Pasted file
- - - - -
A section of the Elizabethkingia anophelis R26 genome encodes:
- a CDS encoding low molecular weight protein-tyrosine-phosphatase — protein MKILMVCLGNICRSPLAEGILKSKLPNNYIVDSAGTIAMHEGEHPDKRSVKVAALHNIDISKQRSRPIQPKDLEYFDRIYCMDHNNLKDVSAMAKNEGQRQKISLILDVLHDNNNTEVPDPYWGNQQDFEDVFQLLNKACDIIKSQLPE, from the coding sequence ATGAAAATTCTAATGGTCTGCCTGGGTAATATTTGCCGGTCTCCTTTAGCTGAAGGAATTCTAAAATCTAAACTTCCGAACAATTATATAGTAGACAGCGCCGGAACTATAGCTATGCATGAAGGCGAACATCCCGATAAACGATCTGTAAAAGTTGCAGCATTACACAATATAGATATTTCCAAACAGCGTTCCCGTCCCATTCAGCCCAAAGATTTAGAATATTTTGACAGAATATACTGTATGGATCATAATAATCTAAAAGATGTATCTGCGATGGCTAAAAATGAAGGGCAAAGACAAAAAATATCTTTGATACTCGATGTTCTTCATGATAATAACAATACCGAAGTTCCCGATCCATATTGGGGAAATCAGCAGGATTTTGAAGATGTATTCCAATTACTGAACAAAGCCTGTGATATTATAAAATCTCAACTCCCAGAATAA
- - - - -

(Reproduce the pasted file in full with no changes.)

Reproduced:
A section of the Elizabethkingia anophelis R26 genome encodes:
- a CDS encoding low molecular weight protein-tyrosine-phosphatase — protein MKILMVCLGNICRSPLAEGILKSKLPNNYIVDSAGTIAMHEGEHPDKRSVKVAALHNIDISKQRSRPIQPKDLEYFDRIYCMDHNNLKDVSAMAKNEGQRQKISLILDVLHDNNNTEVPDPYWGNQQDFEDVFQLLNKACDIIKSQLPE, from the coding sequence ATGAAAATTCTAATGGTCTGCCTGGGTAATATTTGCCGGTCTCCTTTAGCTGAAGGAATTCTAAAATCTAAACTTCCGAACAATTATATAGTAGACAGCGCCGGAACTATAGCTATGCATGAAGGCGAACATCCCGATAAACGATCTGTAAAAGTTGCAGCATTACACAATATAGATATTTCCAAACAGCGTTCCCGTCCCATTCAGCCCAAAGATTTAGAATATTTTGACAGAATATACTGTATGGATCATAATAATCTAAAAGATGTATCTGCGATGGCTAAAAATGAAGGGCAAAGACAAAAAATATCTTTGATACTCGATGTTCTTCATGATAATAACAATACCGAAGTTCCCGATCCATATTGGGGAAATCAGCAGGATTTTGAAGATGTATTCCAATTACTGAACAAAGCCTGTGATATTATAAAATCTCAACTCCCAGAATAA